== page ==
A writer, we’ll call her “X,” was frustrated with what she felt was a lack of editorial oversight on Examiner.com, the Denver-based content aggregator.
So she gamed the system.
X, who has clips from big name publications like the Los Angeles Times, LA Weekly and Sunset magazine, wrote a series of Examiner.com pieces that she admits included exaggerations and half-truths, including one about the dangers of playing tag.
Nothing happened. No phone calls from fact checkers. No emails from editors questioning her sources. Nothing, that is, until X went a little too far and wrote an autism-related story about Jenny McCarthy the actress and alternative treatment advocate noticed and had her lawyers follow up.
In no time, Examiner pulled the stories and fired X, although she argues since she hadn’t gotten a dime from the site it wasn’t really getting fired.
X says she wrote the stories as an experiment to call out the shortcomings of content aggregators, Examiner.com in particular. In a comment on the Fishbowl LA site, which wrote about the issue, Examiner.com’s editorial director Travis Henry says the site has a growing editorial staff that works with writers, providing them with coaching and daily training sessions.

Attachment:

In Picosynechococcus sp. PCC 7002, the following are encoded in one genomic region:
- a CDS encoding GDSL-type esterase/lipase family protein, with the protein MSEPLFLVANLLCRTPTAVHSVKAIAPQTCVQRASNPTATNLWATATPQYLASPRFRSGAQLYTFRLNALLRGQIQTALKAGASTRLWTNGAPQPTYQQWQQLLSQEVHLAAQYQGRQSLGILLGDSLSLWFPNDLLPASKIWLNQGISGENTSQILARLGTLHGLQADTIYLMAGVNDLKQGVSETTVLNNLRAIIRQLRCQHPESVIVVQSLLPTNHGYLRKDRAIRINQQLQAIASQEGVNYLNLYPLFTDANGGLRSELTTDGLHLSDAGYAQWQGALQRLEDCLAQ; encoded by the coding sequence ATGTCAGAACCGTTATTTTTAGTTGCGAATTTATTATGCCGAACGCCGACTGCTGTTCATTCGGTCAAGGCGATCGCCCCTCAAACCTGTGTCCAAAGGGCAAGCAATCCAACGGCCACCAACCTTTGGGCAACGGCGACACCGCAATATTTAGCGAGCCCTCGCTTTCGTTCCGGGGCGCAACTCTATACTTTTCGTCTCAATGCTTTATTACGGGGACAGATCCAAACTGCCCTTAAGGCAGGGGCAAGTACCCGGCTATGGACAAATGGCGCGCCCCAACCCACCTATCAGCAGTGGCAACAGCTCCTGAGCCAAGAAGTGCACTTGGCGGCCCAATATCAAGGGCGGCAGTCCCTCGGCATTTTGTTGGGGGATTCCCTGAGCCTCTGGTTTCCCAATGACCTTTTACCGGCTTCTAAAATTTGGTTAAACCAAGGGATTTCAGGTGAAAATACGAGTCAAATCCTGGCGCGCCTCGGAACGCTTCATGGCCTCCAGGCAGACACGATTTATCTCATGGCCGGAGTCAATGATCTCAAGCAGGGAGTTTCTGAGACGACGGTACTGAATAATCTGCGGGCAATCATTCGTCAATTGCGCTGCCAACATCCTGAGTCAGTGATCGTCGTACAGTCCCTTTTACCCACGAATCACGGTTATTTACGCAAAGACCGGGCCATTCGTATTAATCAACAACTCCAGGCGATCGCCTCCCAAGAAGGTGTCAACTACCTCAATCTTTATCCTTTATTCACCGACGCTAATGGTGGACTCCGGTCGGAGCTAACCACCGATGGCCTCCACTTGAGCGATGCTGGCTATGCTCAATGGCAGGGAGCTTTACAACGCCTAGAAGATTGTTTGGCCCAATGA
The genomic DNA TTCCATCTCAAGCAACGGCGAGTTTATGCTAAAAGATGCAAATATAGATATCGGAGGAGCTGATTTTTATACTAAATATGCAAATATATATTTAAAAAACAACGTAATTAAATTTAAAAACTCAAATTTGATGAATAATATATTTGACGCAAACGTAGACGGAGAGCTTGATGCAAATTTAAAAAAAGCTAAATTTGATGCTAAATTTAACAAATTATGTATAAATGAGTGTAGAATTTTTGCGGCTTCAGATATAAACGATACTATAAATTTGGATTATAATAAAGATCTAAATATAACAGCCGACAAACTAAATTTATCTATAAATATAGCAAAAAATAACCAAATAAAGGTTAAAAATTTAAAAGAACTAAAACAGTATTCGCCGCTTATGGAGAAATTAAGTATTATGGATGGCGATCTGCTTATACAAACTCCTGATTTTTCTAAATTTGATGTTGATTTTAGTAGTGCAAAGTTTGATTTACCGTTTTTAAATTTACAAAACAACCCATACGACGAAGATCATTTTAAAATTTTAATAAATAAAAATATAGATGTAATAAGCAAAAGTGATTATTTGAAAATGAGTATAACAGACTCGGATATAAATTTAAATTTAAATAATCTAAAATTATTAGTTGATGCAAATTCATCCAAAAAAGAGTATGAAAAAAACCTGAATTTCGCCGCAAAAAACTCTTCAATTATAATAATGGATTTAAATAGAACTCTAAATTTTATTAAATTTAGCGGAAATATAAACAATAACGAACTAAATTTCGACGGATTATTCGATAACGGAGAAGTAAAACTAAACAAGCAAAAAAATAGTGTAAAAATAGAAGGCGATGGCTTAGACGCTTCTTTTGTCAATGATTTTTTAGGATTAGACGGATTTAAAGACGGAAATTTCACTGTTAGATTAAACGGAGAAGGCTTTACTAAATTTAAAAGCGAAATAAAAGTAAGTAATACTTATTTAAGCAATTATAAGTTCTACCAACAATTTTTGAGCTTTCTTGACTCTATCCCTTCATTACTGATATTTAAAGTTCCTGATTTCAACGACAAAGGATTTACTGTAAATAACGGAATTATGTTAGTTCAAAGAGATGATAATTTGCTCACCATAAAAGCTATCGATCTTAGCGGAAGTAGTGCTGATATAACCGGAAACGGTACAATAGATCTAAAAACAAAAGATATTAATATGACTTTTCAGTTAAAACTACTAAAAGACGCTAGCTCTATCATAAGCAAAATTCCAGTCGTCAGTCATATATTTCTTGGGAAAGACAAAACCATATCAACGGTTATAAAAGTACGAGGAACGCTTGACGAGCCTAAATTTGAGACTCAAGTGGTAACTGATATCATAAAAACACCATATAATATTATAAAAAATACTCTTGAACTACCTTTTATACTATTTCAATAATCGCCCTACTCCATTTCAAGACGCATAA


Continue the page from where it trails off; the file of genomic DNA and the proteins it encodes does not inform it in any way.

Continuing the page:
Here at WordCount, there’s been a similar exchange of opinions on the value of writing for content aggregators recently. In a post and multiple follow up comments, a Helium representative explained the site’s editorial process and how much money writers can make. Several freelancers countered her with arguments explaining why they won’t write for content aggregators or why they did and wouldn’t again. I even chimed in with my own advice to write for a hyperlocal news site instead.
While newspapers and magazines figure out how to transform themselves into fiscally sound Internet businesses, the pay-per-click business model that content aggregators – my friend and fellow freelancer Heather Boerner calls them content aggravators – use to compensate
writers citizen journalists isn’t going away. Whether it will become the predominant online publishing business model in the future is hard to say. But it’s safe to assume the arguments over the merits of working for content aggregators will continue.